Today I am giving some sound basic principles about small ways you can change your financial situation, save money, save on fees and avoid credit related issues as we all push into 2021 with new financial, personal and career minded goals. For me personally, I am at the point of mid 50’s and really working towards being able to retire sooner than later by investing everything I can, becoming 100% debt free and setting my goals I can reach one dollar at a time by managing what I already have, will make and hopefully find some ways to bring in more $ in 2021.
I am not a financial guru of any sorts so please understand these are just simple ideas from my personal experience, adult lessons learned and current state of economics that apply to my household, career and banking situation. Being smart with our earnings, making sound investments, paying off debt, using less credit, paying cash for things, spending the bulk of your money on needs (not wants) can make a huge difference. Just imagine saving $1000.00 a year or even 10’s of thousands of dollars a year by making small changes that will be managed daily, weekly and monthly to save you a ton of money.
1- Automate Everything- Set all your bills (utility payments, credit cards, investments and other financial obligations on an automatic process. This enables you to pay everything on time, avoid late fees, cutoffs, charges and interest. It also allows you to grow your investments more rapidly. Set it up, watch it work for you and check reanalyze everything every few months to make sure you are getting the bang for your buck
2- Evaluate Your Banking- Are you setup with the right banking services? What are your interest rates on loans, mortgages, payments and investments. Are you helping the bank build huge sky scrapers or are you building your own fortune. Shop banks, compare rates and make a move if needed. Check into federal credit unions and see how much you can actually save on fees, charges and what kind of products they carry to help you out.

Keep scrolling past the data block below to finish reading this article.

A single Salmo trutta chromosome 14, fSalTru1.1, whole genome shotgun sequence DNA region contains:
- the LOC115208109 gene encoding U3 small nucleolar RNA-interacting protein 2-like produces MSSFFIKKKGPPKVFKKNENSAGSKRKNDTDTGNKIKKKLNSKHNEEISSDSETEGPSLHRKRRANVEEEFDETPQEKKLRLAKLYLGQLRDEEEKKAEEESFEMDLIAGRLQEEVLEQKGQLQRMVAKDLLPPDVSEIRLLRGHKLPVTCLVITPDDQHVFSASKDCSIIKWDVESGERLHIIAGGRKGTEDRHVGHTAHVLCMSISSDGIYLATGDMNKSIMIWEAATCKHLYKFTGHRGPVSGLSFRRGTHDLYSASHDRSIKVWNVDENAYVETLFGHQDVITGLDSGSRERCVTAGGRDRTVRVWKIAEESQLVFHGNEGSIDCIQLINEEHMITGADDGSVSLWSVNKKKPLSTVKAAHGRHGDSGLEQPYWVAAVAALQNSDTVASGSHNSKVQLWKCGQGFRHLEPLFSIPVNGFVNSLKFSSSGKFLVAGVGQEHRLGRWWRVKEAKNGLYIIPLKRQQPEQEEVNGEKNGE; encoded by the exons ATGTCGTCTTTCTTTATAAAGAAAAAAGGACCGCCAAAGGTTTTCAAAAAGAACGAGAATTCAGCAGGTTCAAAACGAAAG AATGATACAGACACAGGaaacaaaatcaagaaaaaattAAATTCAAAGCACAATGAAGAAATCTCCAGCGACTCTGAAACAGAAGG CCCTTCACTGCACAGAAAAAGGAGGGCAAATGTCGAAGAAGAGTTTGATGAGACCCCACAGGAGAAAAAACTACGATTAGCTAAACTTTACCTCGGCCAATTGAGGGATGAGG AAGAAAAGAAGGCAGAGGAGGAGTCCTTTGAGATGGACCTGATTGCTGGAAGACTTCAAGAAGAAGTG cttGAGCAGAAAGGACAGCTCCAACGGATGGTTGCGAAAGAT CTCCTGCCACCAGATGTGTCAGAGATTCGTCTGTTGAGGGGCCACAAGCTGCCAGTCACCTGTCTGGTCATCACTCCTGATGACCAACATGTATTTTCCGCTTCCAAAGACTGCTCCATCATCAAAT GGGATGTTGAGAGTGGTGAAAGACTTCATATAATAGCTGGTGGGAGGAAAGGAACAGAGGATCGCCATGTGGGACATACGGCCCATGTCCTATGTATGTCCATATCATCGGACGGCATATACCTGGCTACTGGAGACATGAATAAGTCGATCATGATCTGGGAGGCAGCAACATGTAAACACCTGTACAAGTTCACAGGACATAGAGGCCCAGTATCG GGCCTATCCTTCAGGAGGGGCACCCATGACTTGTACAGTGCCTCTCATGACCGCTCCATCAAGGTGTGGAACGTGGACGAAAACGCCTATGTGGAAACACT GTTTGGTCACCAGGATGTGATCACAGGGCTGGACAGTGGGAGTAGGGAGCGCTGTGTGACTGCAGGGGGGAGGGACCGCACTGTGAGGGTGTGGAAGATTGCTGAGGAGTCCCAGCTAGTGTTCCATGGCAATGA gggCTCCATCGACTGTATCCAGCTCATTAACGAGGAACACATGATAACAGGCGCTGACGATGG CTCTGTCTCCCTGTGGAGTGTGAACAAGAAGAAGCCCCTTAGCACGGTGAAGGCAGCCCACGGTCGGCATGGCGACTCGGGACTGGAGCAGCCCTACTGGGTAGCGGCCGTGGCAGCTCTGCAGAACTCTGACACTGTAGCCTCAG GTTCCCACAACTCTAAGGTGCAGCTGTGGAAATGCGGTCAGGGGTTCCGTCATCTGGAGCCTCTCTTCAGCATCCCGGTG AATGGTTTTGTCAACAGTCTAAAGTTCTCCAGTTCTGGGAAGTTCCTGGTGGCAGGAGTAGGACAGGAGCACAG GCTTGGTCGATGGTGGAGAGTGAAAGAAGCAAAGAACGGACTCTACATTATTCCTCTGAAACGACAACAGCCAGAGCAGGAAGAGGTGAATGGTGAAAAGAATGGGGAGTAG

3- Attack Your Debt- Do some research on how to alleviate your debt the fastest possible way. You may want to attack the largest debt first and then the small or vice versa. Either way set up a financial plan and attack debt. Every dollar you prepay now saves you interest and makes you more money in the long run. Why pay a minimum payment on a loan for 3-4 years when you can pay extra ($5.00-$50.00) or more a month and get rid of it. Why leave $2500.00 sitting in the bank making less than a few percent interest and pay 20% interest on a loan. Use it, lose it and move on to savings.
4- Maximize Cash Back Opportunity- If you use a credit card, make sure you are buying from places that pay you cash back. Shop cards and move balances to the best possible situation you can find. Use online apps that apply discounts, give cash back and link your cards so you reap the benefits. There are lots of opportunity in this area so do your research.
5- Evaluate Your Budget- Are you paying for TV services, streaming services, fees, charges and other unnecessary items that can be saving you in the long run. I recently checked into all my services, streaming, cable, phone, internet, etc. to see what possible changes I could have made to save money and invest that for my future. What I found was that I had 2-3 services at almost $40.00 a month I didn’t need. I consolidated and cut off my television service so I could use streaming cheaper and actually watch what I want to.